UK healthcare overview

The National Health Services (NHS) in the United Kingdom provides universal healthcare free of charge at the point of delivery for all residents.

Each of the four nations within the UK – England, Scotland, Wales and Northern Ireland – sets their own national health policy and each operates a separate tax-funded NHS to deliver healthcare services at a local level. More than 80% of the UK population lives in England and the English NHS is the largest health service.

The Department of Health & Social Care is responsible for setting health policy in England and funds NHS England to manage and deliver healthcare services. 80% of that funding is sourced from general taxation and 20% from national insurance (a payroll tax paid by employees and employers).

NHS England was formally established in 1948 and is based on the philosophy of “healthcare to be provided based on need rather than the ability to pay”.  The NHS has historically outsourced services to the private sector for dentistry, eye care, pharmacy and GP practices are frequently private partnerships.

The national government owns the public hospitals and organisational units, serving either a geographical area or specialised function (like the ambulance service), are called NHS Trusts. In any specific location, there may be several NHS Trusts involved in providing different aspects of care to the local population.

Since January 2006, patients requiring referral to secondary care have been entitled to a choice of four or five providers and from April 2008, that choice was extended to any eligible NHS or private provider in England.[1] 

The King’s Fund reports that following the Health and Social Care Act of 2012, which extended market-based principles and introduced more competition to the NHS, the number of contracts awarded to private providers increased. Although the volume of contracts has seen an upturn, especially post COVID-19 pandemic, the proportion of the NHS funds spent on private providers has remained largely unchanged since 2012 at approximately 7%[2].

It is important to note that the competition and market-based approaches introduced by the 2012 Act were removed by the Health and Social Care Act 2022. This change enabled commissioners to reduce the frequency of clinical services being put to tender by allowing contracts to roll over, especially if the existing provider is meeting an acceptable service level.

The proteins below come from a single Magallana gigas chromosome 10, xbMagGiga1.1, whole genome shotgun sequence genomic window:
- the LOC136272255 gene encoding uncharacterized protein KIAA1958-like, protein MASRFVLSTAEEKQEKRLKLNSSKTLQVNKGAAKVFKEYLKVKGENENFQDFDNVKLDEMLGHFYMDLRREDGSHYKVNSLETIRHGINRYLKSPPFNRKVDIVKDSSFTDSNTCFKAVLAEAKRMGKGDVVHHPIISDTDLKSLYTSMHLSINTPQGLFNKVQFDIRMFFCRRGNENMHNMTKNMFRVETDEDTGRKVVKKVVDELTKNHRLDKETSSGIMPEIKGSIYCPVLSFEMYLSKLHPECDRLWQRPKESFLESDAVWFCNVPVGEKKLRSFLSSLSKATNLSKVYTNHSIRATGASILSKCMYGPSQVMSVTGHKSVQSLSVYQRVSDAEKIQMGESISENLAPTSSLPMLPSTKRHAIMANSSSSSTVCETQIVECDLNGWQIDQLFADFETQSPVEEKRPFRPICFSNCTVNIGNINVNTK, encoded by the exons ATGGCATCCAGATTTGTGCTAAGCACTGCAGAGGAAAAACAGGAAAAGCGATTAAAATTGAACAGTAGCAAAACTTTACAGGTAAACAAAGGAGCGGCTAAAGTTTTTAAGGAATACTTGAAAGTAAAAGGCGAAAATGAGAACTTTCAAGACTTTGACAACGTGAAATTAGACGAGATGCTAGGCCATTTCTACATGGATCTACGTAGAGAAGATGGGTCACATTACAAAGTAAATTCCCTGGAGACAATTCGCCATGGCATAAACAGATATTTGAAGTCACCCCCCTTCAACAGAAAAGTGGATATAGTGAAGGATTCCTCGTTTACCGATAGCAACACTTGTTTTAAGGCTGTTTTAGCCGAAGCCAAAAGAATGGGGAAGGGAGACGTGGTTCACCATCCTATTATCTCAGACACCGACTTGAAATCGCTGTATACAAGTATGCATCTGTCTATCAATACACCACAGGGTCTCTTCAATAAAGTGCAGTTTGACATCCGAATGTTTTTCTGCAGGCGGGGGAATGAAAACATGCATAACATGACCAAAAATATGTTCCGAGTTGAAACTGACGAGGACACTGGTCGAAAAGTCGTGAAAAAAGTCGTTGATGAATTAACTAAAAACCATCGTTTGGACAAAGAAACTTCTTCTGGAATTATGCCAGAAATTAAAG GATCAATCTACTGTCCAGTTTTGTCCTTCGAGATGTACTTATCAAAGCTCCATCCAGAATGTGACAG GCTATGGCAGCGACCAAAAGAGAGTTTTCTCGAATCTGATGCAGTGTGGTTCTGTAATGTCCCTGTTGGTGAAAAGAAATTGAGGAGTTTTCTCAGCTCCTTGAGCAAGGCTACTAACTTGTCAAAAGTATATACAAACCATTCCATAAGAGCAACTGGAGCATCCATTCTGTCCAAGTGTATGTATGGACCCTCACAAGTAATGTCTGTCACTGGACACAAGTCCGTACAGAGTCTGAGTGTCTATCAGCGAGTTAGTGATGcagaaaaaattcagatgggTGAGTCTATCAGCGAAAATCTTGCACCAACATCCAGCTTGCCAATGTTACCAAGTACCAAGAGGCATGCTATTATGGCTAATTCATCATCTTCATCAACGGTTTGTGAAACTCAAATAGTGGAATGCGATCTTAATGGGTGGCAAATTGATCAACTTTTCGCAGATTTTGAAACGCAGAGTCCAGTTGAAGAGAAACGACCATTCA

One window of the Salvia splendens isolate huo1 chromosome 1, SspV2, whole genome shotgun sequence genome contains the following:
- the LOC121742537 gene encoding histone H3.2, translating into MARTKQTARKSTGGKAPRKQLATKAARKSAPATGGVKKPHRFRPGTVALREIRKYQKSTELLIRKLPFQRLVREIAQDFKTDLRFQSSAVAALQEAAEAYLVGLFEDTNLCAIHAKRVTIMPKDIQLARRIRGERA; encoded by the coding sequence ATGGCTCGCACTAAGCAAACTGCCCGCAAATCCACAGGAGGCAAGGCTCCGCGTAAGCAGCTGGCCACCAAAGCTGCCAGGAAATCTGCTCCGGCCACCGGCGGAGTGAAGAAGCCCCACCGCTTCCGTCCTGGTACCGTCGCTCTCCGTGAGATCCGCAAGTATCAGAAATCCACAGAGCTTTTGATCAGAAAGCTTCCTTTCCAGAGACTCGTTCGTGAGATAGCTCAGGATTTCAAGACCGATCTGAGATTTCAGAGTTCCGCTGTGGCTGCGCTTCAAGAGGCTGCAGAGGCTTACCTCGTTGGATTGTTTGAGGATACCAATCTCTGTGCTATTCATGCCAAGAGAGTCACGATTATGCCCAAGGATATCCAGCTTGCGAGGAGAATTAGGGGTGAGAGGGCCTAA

Healthcare funding

In July 2022, NHS England introduced a new structure to manage the delivery of healthcare.

The previous 191 Clinical Commissioning Groups which planned, commissioned and paid for hospital and community care in their areas, were reduced to 42 integrated care systems (ICS). Each ICS represents a population of 500,000-3 million and is allocated a budget by the NHS to commission services for primary care (GP), hospital-based services, social care and community services that meet the needs of their population.

The objective of the new NHS structure is to better integrate public health services vertically, providing patients with a structured care pathway.

NHS healthcare expenditure is fairly evenly allocated between outpatient services (approx. 31% in 2019) covering primary care (GP), diagnostics and day-case procedures, and hospital-based inpatient services (29%). 

Each ICS has an Integrated Care Board (ICB) which determines how the healthcare budget will be spent in its district and how many contracts will be awarded to private healthcare providers. All ICBs refer patients to both public and private providers and the proportion varies between districts. 

All providers are paid at the same fixed national tariff set by NHS England. All hospital services are funded on a fee-for-service model calculated by healthcare resource group.

Under the NHS Choice Framework, patients are able to choose their healthcare provider (public or private) to receive free healthcare, as long as their chosen provider has a contract with the NHS (via their local ICB) for the services they require.

The uptake of private health insurance in England is low (<10% of the population) and usually employer funded. 

Mental health

Mental health services in England are provided by NHS Trusts, charities, not-for-profit organisations and private companies. The private sector market share has grown over the past decade from 27% to 33%.

All of Elysium Healthcare services are fully funded by the NHS and local authorities. All clinicians working at Elysium are employed, including consultants (psychiatrists), mental health nurses, social workers, occupational therapists, art therapists, healthcare assistants, and psychologists. This differentiates Elysium from the majority of competitors and is viewed positively by referrers and the NHS.

[1] June 2010. Appleby, J, Robertson, R, Burge, P et al.  Patient choice: How patients choose and how providers respond. Kings Fund

[2] August 2022. Wickens, C. Health and social care in England: tackling the myths King’s Fund


The information in the ‘Our markets’ section of the Ramsay Group’s website is based on information obtained from external sources and is current as at 16 February 2023. Ramsay has not independently verified the information presented in this section. The information is in summary form and is not necessarily complete.

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